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Technical Deceit


As clever as they are at dreaming up new products, technology companies seem equally clever at creating schemes to advertise low prices that deceive the user. Nearly every vendor wants to advertise a low price to appeal to the widest audience. Recently I've been witnessing a disturbing trend where more companies trumpet a screaming good deal to lure in customers without disclosing all the costs or details. When companies cross the line, it makes it tough for honest companies who are offering a legitimate price to compete. I saw two such examples over the Labor Day weekend.

In the LA Times I saw an advertisement for a $299 desktop computer from Dell. Companies selling Linspire computers like Microcenter, sub300, Fry's and PC Club regularly market computers for less than $300, but because Microsoft charges so

See the ad for a $299 desktop
much more for Microsoft Windows XP than Linspire, it's rare to see retailers selling non-Linspire computers for less than $300, so I thought I'd investigate. There were no other details in the ad except "Call for more info," which is exactly what we did. After getting dropped and being bounced back and forth from "business" to "home" divisions twice, a pleasant but befuddled sales rep from Nashville said we had to purchase 5 computers to qualify for this price. We inquired as to the specifications of the computer and were told that they could not be revealed until we setup a business account with a tax ID number. After some pleading they dropped the tax ID demand, but insisted we setup an account which we did. Then they revealed that the true price was $349, and a $50 mail-in rebate would get the price down to the advertised $299. We were told that there was no web page, but a quote would be sent in a follow up email. As promised, an email was sent outlining the offer but at the bottom in bold letters it read, "System not eligible for mail-in hardware rebate." (We pasted the quote at the bottom of this page as it was sent to us.)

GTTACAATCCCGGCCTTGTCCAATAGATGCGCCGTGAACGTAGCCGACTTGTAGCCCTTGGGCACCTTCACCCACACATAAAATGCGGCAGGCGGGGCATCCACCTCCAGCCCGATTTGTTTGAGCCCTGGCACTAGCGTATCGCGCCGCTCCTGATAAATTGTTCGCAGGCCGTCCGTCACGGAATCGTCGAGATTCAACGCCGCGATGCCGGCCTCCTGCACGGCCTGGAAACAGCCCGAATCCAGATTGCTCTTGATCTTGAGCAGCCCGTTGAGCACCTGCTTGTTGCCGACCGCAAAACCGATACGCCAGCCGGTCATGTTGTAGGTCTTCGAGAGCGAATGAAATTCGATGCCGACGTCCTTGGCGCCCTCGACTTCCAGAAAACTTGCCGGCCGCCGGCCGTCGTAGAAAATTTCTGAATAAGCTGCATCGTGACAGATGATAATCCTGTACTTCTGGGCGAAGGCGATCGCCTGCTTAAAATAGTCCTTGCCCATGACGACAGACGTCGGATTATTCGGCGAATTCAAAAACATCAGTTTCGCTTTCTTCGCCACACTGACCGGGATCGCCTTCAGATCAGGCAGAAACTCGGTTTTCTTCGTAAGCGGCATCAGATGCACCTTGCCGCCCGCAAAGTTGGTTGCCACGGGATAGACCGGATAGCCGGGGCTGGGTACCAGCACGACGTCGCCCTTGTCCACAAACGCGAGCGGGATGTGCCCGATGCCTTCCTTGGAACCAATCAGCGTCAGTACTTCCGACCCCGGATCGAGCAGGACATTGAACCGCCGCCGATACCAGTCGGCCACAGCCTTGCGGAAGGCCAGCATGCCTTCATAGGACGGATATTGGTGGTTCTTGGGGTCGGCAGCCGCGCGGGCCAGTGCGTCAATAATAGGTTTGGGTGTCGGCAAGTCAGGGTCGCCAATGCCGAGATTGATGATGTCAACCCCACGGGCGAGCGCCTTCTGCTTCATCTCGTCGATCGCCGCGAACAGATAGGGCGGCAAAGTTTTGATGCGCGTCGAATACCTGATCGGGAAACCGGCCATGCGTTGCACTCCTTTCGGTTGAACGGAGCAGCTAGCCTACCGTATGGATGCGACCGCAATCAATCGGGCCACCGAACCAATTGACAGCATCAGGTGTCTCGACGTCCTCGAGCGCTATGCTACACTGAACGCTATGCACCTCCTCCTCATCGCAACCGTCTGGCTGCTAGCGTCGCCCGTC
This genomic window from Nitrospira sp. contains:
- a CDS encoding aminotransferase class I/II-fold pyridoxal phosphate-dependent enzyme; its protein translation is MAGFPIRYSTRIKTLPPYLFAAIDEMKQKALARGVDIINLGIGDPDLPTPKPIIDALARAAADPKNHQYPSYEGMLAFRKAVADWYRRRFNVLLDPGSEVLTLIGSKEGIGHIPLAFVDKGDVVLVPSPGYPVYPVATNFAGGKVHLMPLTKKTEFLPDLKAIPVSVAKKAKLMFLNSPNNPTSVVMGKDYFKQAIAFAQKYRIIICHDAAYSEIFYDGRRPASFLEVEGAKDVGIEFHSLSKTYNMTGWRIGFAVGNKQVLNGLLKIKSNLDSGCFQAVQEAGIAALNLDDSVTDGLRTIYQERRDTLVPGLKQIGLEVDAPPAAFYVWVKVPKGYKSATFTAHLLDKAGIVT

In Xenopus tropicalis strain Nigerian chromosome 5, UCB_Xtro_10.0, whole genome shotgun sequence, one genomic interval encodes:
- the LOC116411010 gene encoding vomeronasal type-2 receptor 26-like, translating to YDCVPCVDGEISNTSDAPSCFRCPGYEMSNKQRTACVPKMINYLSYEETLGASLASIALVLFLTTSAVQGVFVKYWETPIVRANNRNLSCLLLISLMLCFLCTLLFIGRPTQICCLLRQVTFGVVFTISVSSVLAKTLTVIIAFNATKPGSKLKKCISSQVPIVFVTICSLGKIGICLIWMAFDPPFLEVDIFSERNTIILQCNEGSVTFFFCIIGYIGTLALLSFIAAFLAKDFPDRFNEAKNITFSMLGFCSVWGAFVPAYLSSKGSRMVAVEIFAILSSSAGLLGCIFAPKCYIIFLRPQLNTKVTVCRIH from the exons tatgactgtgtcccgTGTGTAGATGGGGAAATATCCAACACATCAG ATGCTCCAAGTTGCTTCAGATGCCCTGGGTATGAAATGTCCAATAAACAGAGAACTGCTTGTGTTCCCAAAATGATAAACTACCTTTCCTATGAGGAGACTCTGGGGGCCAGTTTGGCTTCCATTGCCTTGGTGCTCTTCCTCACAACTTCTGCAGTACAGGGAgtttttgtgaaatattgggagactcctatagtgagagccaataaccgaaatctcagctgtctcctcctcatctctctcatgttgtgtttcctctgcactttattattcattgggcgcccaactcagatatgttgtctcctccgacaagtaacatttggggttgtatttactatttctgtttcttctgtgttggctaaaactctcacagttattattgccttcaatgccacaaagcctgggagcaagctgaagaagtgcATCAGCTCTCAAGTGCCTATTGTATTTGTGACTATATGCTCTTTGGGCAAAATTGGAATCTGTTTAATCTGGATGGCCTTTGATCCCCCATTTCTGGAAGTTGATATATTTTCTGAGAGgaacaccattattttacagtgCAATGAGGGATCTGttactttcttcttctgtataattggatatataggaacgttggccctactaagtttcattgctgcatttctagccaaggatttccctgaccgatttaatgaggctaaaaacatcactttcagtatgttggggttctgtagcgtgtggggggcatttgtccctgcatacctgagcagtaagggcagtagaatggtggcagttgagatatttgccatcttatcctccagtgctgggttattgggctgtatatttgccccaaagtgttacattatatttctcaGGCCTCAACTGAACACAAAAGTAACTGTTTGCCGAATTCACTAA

Get computers that really start around $300 (or $400 with a monitor) from Sub300

After more than an hour of research, it's still not clear if the advertised $299 computer is a legitimate offer from Dell. I'm personally not a fan of mail-in rebates because they're usually just a ploy. In spite of buyers best intentions, the retailers or manufacturer are banking most won't follow the steps and redeem the paper form, meaning the company can avoid having to pay out the monies. Rebates aren't illegal, but advertising prices for which secret rebates are required is a slimy business practice. I'm going to reach out to Dell's spokesperson for clarification on this issue and will print their official response next week.

The second example involves Vonage, an Internet calling company which competes with SIPphone. (Note: When I'm not spending time on Linspire, I am building SIPphone.) To make net calls, many people are buying an "adapter," which is a small box that plugs into your broadband connection and makes it possible to use a regular phone to make calls. (You can also make calls using your Mac, Win or Linux computer, but many people prefer a traditional phone experience.) SIPhardware.com lists low-cost adapters that consumers can buy and use. A few of the great benefits of net calling are that consumers can avoid monthly fees, and they can choose which company they want to work with.



Get real affordable SIP hardware from siphardware.com
However, Vonage is deceiving consumers with their advertising by hiding critical facts and costs from consumers. Through some retailer partners, Vonage is promoting an adapter for just $59 or less, which rivals or beats the most affordable adapter from SIPhardware.com. What consumers are not being told is that the device is intentionally crippled, since it can ONLY be used with the Vonage service. They are subsidizing the price because they are forcing buyers to use their service, since they have impaired the ability to use the device otherwise. It's the equivalent of a TV which could only connect to a specific cable company's offering. Even worse, while they tout "no contracts required" the Vonage service requires a monthly payment for the device to function.